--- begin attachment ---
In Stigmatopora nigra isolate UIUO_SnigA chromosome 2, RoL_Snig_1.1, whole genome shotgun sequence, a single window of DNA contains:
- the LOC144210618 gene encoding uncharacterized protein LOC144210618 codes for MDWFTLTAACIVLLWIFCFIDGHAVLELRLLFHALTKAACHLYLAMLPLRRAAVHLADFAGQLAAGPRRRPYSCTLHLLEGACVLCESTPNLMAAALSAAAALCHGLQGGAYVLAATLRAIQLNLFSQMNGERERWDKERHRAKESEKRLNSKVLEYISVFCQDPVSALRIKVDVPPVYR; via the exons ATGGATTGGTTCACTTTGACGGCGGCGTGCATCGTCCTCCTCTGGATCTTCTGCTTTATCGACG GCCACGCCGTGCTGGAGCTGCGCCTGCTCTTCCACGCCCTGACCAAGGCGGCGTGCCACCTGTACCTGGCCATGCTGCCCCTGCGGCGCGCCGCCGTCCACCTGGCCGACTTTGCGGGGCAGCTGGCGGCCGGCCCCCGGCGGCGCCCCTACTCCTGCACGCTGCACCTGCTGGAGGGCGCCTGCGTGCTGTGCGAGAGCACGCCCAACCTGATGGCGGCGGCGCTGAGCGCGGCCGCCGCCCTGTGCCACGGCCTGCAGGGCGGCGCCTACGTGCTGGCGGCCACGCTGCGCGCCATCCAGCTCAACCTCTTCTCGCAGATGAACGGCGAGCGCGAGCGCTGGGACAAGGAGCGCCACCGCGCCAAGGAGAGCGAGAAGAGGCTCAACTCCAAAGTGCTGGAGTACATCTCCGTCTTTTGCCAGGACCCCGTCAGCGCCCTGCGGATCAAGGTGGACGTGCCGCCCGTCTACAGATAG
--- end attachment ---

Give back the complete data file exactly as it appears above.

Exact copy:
In Stigmatopora nigra isolate UIUO_SnigA chromosome 2, RoL_Snig_1.1, whole genome shotgun sequence, a single window of DNA contains:
- the LOC144210618 gene encoding uncharacterized protein LOC144210618 codes for MDWFTLTAACIVLLWIFCFIDGHAVLELRLLFHALTKAACHLYLAMLPLRRAAVHLADFAGQLAAGPRRRPYSCTLHLLEGACVLCESTPNLMAAALSAAAALCHGLQGGAYVLAATLRAIQLNLFSQMNGERERWDKERHRAKESEKRLNSKVLEYISVFCQDPVSALRIKVDVPPVYR; via the exons ATGGATTGGTTCACTTTGACGGCGGCGTGCATCGTCCTCCTCTGGATCTTCTGCTTTATCGACG GCCACGCCGTGCTGGAGCTGCGCCTGCTCTTCCACGCCCTGACCAAGGCGGCGTGCCACCTGTACCTGGCCATGCTGCCCCTGCGGCGCGCCGCCGTCCACCTGGCCGACTTTGCGGGGCAGCTGGCGGCCGGCCCCCGGCGGCGCCCCTACTCCTGCACGCTGCACCTGCTGGAGGGCGCCTGCGTGCTGTGCGAGAGCACGCCCAACCTGATGGCGGCGGCGCTGAGCGCGGCCGCCGCCCTGTGCCACGGCCTGCAGGGCGGCGCCTACGTGCTGGCGGCCACGCTGCGCGCCATCCAGCTCAACCTCTTCTCGCAGATGAACGGCGAGCGCGAGCGCTGGGACAAGGAGCGCCACCGCGCCAAGGAGAGCGAGAAGAGGCTCAACTCCAAAGTGCTGGAGTACATCTCCGTCTTTTGCCAGGACCCCGTCAGCGCCCTGCGGATCAAGGTGGACGTGCCGCCCGTCTACAGATAG